No matter how much planning you do, here is a big question that can keep you up night:
How can we afford college?
It’s not just the ever-rising tuition costs, either… there’s also all the attached spending. And if you have two or more children in school at the same time, the costs of going to top schools can really appear prohibitive.
Today let’s take a look at three of the best ways to shave costs off your college bill – and make even the best schools more affordable.
We have a saying: Everyone’s a star somewhere.
I don’t just mean coveted athletes here. Simply put, many students have a skill, interest, or background that’s attractive to some schools.
It might be that your child is involved in an extracurricular activity that’s highly valued at a particular school. Perhaps your child is interested in an area of study that one college wants to beef up. There may be an ethnic group that’s under-represented at a school. Or, in some cases, schools could be looking to enroll students from regions that simply do not produce a lot of students.
The point is, most college admissions are driven by a desire for diversity as much as by quality screening.
And if you spend time identifying what your student's star qualities are, and where they’ll be most appreciated, you’ll find that colleges are willing to pay top dollar for their preferred balance.
That means bigger financial aid rewards for you – and a stronger bargaining position, if it comes to that.
Which brings us to the second point...
Many families don’t realize that financial aid offers often aren’t the end of the discussion.
They can simply be the starting point of a negotiation.
Now, to be clear, this isn’t always the case. Sometimes a school has a set formula, and won’t stray from it. Sometimes the school will have a plethora of applicants with your student's star qualities, and thus won’t extend themselves to keep you.
At times, though, a simple letter explaining why you think you deserve more financial assistance can result in a better offer.
You’ll need to do your homework. Research what the school’s average financial aid package is, and see how yours stacks up.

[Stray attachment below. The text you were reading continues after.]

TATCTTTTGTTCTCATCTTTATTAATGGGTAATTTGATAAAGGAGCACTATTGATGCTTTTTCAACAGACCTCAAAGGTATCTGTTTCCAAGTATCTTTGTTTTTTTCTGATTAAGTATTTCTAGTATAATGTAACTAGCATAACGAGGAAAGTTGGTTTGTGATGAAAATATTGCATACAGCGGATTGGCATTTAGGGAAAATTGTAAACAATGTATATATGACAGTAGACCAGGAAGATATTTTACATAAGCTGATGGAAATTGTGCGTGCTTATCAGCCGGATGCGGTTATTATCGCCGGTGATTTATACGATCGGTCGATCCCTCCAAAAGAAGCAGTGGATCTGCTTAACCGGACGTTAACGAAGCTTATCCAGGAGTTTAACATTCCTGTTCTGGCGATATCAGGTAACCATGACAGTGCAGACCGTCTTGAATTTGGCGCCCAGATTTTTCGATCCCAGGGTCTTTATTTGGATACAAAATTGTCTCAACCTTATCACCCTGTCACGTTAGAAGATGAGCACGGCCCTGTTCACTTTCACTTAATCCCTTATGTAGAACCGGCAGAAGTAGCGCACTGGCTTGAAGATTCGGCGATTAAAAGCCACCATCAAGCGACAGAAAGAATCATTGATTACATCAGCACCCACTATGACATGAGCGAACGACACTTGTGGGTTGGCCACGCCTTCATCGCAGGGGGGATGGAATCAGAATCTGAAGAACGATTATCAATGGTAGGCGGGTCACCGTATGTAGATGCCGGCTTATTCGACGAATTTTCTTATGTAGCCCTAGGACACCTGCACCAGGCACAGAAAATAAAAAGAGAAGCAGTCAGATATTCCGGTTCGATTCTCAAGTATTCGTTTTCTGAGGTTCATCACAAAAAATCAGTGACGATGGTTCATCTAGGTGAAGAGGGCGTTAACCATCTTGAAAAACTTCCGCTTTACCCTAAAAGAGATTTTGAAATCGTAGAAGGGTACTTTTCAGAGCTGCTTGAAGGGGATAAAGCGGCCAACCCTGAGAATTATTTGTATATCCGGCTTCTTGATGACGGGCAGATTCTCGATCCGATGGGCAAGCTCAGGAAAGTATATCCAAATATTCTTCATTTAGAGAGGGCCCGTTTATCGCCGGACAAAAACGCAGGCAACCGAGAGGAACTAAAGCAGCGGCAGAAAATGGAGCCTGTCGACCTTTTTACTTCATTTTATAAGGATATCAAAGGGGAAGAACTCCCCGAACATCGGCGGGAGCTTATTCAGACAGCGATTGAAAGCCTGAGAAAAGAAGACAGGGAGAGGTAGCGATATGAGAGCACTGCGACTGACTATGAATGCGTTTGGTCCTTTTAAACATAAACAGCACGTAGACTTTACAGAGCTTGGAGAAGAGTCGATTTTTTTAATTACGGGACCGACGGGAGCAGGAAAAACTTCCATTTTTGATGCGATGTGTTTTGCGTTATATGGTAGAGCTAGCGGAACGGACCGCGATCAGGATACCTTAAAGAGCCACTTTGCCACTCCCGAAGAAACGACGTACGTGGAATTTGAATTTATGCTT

If yours is less than average, you’ve got a great bargaining chip.
Likewise, if another school has made a stronger offer, you can use that as leverage. In this instance, a safety school offering a full scholarship isn’t as effective as a school of similar rank offering a better package.
And, while it doesn’t need to be mentioned in any letter challenging your financial aid package, it will always help if you know you’ve got the star qualities the school seeks.
The best way to cut down on college expenses is to cut down on the time you spend in college.
How can you do that? Most schools accept AP credits in lieu of college courses. That means, if you take the AP test and score above a 3 or 4 (out of 5), you’ll get credited as if you’d taken the relevant course at the college. This can reduce the number of classes you need to graduate – thus reducing the amount of time you need to spend in college.
Each school treats AP credits slightly differently, so make sure you know how your preferred university rewards AP credits.
Don’t want to graduate early – prefer to have the full college experience? AP credits can still come in handy – you might be able to attend your senior year part-time, for instance, and save quite a bit.
The important thing to remember is this: most colleges charge by the course credit. The more credits you have in the bank heading in, the more you can save.
Follow these three steps, and you may be able to save thousands on the total cost of college. Call us today for help!